Nervous stock traders brace for $2 trillion option expiration
(Bloomberg) — Inflation is soaring, central banks are moving and now is earnings season. To top it off, stock traders face the potential for market turmoil from a monthly options expiration estimated at over $2 trillion.
About $495 billion in equity derivatives are set to expire on Thursday, with an additional $980 billion in S&P 500-linked contracts and $170 billion in State Street fund-linked options trailing the S&P 500 all exhausted by the end of the month. shortened weekends. as estimated by Rocky Fishman of Goldman Sachs Group Inc. These volumes have been a source of volatility over the past year.
Although nothing is ever assured in the markets, the indices have shown a constant downward trend on the days when the contracts are closed. This time around, it comes as equities suffer from another bout of volatility, with the S&P 500 registering just four positive days since the start of the month.
It’s not unusual to get a monthly expiration on a Thursday in April, but other ‘wrinkles’ occur as it may coincide with tax day and the start of income season, which we both get now “Steve said. Sosnick, chief strategist at Interactive Brokers LLC. The deadline for Americans to file their taxes is April 18.
With monetary and fiscal support receding, investors retreated – and the mood turned gloomy. A survey by Bank of America Corp. showed that fund manager optimism about global growth is at an all-time high. The highest number since 2008 predicts a period of stagflation of weaker growth and still high inflation. The sentiment is “bad,” the bank’s strategist said. Managers remain in the “sell the rally” camp and consider the sale that started as a simple “appetizer”.
Others return to their optimism. Marko Kolanovic of JPMorgan Chase & Co., once a steadfast bull, said investors who previously increased their equity holdings should now take profits and shift some of the money into government bonds. Keith Lerner of Truist Advisory Services downgraded his view on equities from neutral to attractive, while saying the range of potential economic and market outcomes was “exceptionally wide”.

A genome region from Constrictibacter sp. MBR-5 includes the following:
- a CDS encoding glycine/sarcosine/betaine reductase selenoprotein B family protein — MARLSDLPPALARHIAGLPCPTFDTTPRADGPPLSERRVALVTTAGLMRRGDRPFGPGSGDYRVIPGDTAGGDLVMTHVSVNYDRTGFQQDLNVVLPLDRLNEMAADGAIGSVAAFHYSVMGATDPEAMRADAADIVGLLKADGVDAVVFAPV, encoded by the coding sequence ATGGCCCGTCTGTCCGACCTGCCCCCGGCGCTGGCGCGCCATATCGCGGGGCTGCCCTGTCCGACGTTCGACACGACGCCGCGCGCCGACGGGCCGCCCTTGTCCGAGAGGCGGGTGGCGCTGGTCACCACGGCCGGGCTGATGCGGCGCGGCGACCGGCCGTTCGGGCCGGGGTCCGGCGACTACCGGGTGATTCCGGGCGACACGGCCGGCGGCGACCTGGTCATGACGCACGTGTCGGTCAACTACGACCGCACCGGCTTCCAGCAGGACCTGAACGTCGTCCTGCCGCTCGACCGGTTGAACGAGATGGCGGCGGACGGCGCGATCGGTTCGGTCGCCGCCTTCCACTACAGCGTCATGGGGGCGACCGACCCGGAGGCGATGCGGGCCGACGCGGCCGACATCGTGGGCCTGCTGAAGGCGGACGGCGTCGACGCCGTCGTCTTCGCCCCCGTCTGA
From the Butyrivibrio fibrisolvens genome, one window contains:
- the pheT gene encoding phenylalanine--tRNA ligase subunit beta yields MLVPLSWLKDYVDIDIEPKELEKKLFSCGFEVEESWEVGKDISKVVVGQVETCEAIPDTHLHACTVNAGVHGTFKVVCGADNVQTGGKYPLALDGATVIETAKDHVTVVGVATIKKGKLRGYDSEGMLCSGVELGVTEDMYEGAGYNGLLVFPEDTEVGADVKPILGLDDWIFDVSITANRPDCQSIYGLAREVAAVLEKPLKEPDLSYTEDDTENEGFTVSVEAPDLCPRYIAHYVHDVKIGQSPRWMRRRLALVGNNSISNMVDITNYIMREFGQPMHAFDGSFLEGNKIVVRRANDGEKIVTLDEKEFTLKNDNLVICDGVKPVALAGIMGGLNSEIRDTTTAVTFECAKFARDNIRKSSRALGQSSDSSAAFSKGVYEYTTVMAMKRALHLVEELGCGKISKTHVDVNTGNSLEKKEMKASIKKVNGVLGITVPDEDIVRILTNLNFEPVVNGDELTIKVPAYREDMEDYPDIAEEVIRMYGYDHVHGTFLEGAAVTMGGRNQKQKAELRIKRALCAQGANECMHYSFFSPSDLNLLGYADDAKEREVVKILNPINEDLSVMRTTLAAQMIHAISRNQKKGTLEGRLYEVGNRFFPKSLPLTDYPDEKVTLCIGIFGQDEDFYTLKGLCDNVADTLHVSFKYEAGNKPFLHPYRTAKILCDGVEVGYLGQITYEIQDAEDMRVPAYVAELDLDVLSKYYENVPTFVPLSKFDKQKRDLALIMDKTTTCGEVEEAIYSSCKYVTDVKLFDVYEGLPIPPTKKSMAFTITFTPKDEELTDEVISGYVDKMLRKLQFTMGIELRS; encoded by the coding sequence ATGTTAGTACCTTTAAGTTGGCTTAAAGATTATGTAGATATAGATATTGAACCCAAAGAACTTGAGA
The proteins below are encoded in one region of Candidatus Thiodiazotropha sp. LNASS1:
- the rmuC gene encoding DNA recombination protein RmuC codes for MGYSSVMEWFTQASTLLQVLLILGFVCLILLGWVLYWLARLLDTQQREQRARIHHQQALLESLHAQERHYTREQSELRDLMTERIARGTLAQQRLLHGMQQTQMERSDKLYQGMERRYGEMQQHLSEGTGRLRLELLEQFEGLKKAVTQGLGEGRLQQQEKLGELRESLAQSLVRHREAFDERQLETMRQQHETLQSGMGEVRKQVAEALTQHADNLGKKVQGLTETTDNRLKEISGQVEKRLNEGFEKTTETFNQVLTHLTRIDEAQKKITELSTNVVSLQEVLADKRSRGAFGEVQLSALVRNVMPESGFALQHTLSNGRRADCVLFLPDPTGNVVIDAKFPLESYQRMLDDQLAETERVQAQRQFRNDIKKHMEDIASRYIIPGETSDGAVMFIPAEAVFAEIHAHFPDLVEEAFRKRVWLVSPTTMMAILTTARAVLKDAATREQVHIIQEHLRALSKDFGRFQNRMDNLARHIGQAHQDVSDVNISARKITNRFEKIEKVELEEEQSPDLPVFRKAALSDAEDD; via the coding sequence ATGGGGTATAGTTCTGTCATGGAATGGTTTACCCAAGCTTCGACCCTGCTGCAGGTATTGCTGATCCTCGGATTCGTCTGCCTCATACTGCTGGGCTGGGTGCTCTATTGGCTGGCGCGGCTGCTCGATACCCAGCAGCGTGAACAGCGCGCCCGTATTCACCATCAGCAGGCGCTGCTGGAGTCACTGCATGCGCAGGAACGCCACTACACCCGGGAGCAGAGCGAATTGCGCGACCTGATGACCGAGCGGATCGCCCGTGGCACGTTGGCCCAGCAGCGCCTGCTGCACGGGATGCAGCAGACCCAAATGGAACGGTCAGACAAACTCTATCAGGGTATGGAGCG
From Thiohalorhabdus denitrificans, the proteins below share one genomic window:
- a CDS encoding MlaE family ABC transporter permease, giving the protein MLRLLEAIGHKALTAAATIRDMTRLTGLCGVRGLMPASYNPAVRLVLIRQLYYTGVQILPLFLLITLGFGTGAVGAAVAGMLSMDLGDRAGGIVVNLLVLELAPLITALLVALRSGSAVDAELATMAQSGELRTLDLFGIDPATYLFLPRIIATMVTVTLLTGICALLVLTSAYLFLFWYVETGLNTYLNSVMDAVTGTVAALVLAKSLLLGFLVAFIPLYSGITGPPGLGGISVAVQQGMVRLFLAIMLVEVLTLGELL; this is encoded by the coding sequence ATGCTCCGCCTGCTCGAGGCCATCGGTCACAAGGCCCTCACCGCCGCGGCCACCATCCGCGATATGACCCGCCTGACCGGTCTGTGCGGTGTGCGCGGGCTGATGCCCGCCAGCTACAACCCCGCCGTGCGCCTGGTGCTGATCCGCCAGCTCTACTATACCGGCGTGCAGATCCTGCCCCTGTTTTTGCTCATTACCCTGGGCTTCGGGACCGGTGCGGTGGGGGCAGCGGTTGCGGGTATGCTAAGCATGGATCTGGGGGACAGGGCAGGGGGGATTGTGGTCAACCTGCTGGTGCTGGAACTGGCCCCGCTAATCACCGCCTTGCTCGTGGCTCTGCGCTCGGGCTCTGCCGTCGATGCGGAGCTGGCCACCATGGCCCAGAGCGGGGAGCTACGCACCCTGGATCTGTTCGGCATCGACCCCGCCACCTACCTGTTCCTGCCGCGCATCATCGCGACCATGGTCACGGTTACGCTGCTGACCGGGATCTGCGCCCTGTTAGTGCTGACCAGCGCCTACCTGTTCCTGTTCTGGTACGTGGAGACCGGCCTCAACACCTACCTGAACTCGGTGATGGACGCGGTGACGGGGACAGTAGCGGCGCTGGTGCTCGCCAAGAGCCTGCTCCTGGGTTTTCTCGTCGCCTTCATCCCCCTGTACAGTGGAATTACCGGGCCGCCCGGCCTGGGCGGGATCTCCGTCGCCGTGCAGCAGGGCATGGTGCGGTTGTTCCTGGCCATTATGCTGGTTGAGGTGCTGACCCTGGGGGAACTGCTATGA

A cautious stance also prevails in single-stock data. The 20-day average of Cboe’s put-call volume ratio for individual stocks rose from a four-month low, showing increased moves to hedge against price declines. Meanwhile, the Cboe Volatility Index, a gauge of S&P 500 option prices, has been swinging wildly this month, dropping from 18.6 to 24.37. It was in the middle of that range at 3:50 p.m. Wednesday.
“Given the political uncertainty and supply chain issues, I think this is not an easy time, especially for equity markets,” said Katy Kaminski, chief research strategist at AlphaSimplex. , in a telephone interview. Inflation, for example, “has more wiggle room than most people would like to think. They keep thinking everything is going to be back to normal and I think it might take a while.
The volume of mushroom options is a regular feature of post-pandemic markets. Bullish options contracts have become a favorite tool for retail traders who have weathered the Covid lockdowns trading from their phones. Today, in more choppy markets, the demand for bearish options has increased. Contracts linked to declines in State Street’s S&P 500 ETF and iShares iBoxx High Yield Corporate Bond ETF began to rise again, with open interest on the high-yield fund rising.
Granted, Chris Murphy, co-head of derivatives strategy at Susquehanna International Group, said that this time around there’s likely to be less impact on single stocks than during the day-trading frenzy of the two. last years. Investors who bought put options in January and February when the market was selling are now short of money, he says, which could lessen the impact of expirations on market movements.
His team says a total of 85 million options contracts listed in the United States are due to expire on Thursday, down 8% from a year ago. Single stock contracts are down 12% year over year. “We’re seeing a lot less stock trading compared to last year, that’s the main culprit,” Murphy said.
Meanwhile, index and ETF contracts rose 7% and 3%, respectively, from year-ago levels. “This is likely due to an increased focus on the macro environment and greater coverage,” he said.
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